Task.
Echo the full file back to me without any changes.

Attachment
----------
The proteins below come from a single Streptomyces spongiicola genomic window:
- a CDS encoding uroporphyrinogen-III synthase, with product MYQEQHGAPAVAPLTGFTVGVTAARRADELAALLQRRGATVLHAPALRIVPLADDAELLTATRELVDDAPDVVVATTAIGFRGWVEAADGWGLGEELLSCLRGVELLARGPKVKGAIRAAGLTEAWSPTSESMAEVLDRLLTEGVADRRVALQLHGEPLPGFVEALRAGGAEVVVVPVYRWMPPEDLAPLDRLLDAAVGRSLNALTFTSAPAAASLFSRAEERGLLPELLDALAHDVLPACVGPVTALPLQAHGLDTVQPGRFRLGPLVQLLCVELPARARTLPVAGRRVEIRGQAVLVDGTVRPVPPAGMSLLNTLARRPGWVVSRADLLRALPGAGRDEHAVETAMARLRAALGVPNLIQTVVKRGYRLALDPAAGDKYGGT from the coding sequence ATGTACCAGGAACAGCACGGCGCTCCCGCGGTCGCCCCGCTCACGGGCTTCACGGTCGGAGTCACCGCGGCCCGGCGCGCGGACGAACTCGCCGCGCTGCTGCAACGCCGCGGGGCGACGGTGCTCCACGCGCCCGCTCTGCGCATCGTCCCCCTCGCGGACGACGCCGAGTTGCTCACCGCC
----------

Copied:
The proteins below come from a single Streptomyces spongiicola genomic window:
- a CDS encoding uroporphyrinogen-III synthase, with product MYQEQHGAPAVAPLTGFTVGVTAARRADELAALLQRRGATVLHAPALRIVPLADDAELLTATRELVDDAPDVVVATTAIGFRGWVEAADGWGLGEELLSCLRGVELLARGPKVKGAIRAAGLTEAWSPTSESMAEVLDRLLTEGVADRRVALQLHGEPLPGFVEALRAGGAEVVVVPVYRWMPPEDLAPLDRLLDAAVGRSLNALTFTSAPAAASLFSRAEERGLLPELLDALAHDVLPACVGPVTALPLQAHGLDTVQPGRFRLGPLVQLLCVELPARARTLPVAGRRVEIRGQAVLVDGTVRPVPPAGMSLLNTLARRPGWVVSRADLLRALPGAGRDEHAVETAMARLRAALGVPNLIQTVVKRGYRLALDPAAGDKYGGT from the coding sequence ATGTACCAGGAACAGCACGGCGCTCCCGCGGTCGCCCCGCTCACGGGCTTCACGGTCGGAGTCACCGCGGCCCGGCGCGCGGACGAACTCGCCGCGCTGCTGCAACGCCGCGGGGCGACGGTGCTCCACGCGCCCGCTCTGCGCATCGTCCCCCTCGCGGACGACGCCGAGTTGCTCACCGCC